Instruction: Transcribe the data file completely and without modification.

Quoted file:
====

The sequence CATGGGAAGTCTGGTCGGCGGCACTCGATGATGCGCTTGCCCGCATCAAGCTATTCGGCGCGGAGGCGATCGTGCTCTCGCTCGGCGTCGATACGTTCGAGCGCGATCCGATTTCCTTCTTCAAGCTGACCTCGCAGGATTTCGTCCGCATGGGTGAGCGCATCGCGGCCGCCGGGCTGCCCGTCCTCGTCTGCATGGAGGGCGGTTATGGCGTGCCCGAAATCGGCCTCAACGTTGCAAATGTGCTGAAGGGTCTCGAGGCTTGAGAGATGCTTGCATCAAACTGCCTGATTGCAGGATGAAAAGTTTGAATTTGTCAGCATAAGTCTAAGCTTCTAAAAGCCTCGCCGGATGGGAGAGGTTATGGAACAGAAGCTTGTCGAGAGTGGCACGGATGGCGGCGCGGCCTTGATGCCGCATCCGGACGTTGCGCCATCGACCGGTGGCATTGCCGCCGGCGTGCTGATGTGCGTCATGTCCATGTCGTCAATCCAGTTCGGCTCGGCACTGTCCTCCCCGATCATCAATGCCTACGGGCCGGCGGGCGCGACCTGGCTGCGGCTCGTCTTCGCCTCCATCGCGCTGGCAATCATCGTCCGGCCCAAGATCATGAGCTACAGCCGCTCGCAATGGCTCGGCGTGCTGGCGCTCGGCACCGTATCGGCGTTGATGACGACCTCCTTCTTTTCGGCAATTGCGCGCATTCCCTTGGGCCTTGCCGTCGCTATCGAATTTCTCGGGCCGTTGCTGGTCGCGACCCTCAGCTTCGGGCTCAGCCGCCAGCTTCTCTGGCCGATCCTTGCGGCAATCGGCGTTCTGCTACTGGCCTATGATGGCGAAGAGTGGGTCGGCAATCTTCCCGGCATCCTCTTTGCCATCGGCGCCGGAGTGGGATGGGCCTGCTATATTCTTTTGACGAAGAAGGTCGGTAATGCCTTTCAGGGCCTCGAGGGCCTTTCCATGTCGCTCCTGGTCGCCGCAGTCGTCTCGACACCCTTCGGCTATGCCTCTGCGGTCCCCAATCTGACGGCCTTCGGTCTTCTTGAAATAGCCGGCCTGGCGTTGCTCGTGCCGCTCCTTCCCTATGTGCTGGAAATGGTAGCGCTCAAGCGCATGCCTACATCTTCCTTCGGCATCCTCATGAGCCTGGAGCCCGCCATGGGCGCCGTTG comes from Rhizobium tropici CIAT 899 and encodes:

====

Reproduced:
The sequence CATGGGAAGTCTGGTCGGCGGCACTCGATGATGCGCTTGCCCGCATCAAGCTATTCGGCGCGGAGGCGATCGTGCTCTCGCTCGGCGTCGATACGTTCGAGCGCGATCCGATTTCCTTCTTCAAGCTGACCTCGCAGGATTTCGTCCGCATGGGTGAGCGCATCGCGGCCGCCGGGCTGCCCGTCCTCGTCTGCATGGAGGGCGGTTATGGCGTGCCCGAAATCGGCCTCAACGTTGCAAATGTGCTGAAGGGTCTCGAGGCTTGAGAGATGCTTGCATCAAACTGCCTGATTGCAGGATGAAAAGTTTGAATTTGTCAGCATAAGTCTAAGCTTCTAAAAGCCTCGCCGGATGGGAGAGGTTATGGAACAGAAGCTTGTCGAGAGTGGCACGGATGGCGGCGCGGCCTTGATGCCGCATCCGGACGTTGCGCCATCGACCGGTGGCATTGCCGCCGGCGTGCTGATGTGCGTCATGTCCATGTCGTCAATCCAGTTCGGCTCGGCACTGTCCTCCCCGATCATCAATGCCTACGGGCCGGCGGGCGCGACCTGGCTGCGGCTCGTCTTCGCCTCCATCGCGCTGGCAATCATCGTCCGGCCCAAGATCATGAGCTACAGCCGCTCGCAATGGCTCGGCGTGCTGGCGCTCGGCACCGTATCGGCGTTGATGACGACCTCCTTCTTTTCGGCAATTGCGCGCATTCCCTTGGGCCTTGCCGTCGCTATCGAATTTCTCGGGCCGTTGCTGGTCGCGACCCTCAGCTTCGGGCTCAGCCGCCAGCTTCTCTGGCCGATCCTTGCGGCAATCGGCGTTCTGCTACTGGCCTATGATGGCGAAGAGTGGGTCGGCAATCTTCCCGGCATCCTCTTTGCCATCGGCGCCGGAGTGGGATGGGCCTGCTATATTCTTTTGACGAAGAAGGTCGGTAATGCCTTTCAGGGCCTCGAGGGCCTTTCCATGTCGCTCCTGGTCGCCGCAGTCGTCTCGACACCCTTCGGCTATGCCTCTGCGGTCCCCAATCTGACGGCCTTCGGTCTTCTTGAAATAGCCGGCCTGGCGTTGCTCGTGCCGCTCCTTCCCTATGTGCTGGAAATGGTAGCGCTCAAGCGCATGCCTACATCTTCCTTCGGCATCCTCATGAGCCTGGAGCCCGCCATGGGCGCCGTTG comes from Rhizobium tropici CIAT 899 and encodes: